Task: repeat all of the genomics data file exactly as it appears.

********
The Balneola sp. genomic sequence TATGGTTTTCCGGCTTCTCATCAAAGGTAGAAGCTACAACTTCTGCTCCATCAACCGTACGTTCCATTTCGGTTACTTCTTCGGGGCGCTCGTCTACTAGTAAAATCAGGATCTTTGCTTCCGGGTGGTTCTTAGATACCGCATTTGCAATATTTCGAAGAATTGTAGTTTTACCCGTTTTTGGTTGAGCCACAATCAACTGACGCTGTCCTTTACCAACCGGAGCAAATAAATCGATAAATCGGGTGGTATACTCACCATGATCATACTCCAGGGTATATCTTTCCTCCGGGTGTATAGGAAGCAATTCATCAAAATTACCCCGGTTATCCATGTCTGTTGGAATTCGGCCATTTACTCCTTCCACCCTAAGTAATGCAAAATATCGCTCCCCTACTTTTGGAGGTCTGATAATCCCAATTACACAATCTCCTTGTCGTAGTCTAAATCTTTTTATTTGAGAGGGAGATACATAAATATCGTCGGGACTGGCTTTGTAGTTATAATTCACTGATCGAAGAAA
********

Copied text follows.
The Balneola sp. genomic sequence TATGGTTTTCCGGCTTCTCATCAAAGGTAGAAGCTACAACTTCTGCTCCATCAACCGTACGTTCCATTTCGGTTACTTCTTCGGGGCGCTCGTCTACTAGTAAAATCAGGATCTTTGCTTCCGGGTGGTTCTTAGATACCGCATTTGCAATATTTCGAAGAATTGTAGTTTTACCCGTTTTTGGTTGAGCCACAATCAACTGACGCTGTCCTTTACCAACCGGAGCAAATAAATCGATAAATCGGGTGGTATACTCACCATGATCATACTCCAGGGTATATCTTTCCTCCGGGTGTATAGGAAGCAATTCATCAAAATTACCCCGGTTATCCATGTCTGTTGGAATTCGGCCATTTACTCCTTCCACCCTAAGTAATGCAAAATATCGCTCCCCTACTTTTGGAGGTCTGATAATCCCAATTACACAATCTCCTTGTCGTAGTCTAAATCTTTTTATTTGAGAGGGAGATACATAAATATCGTCGGGACTGGCTTTGTAGTTATAATTCACTGATCGAAGAAA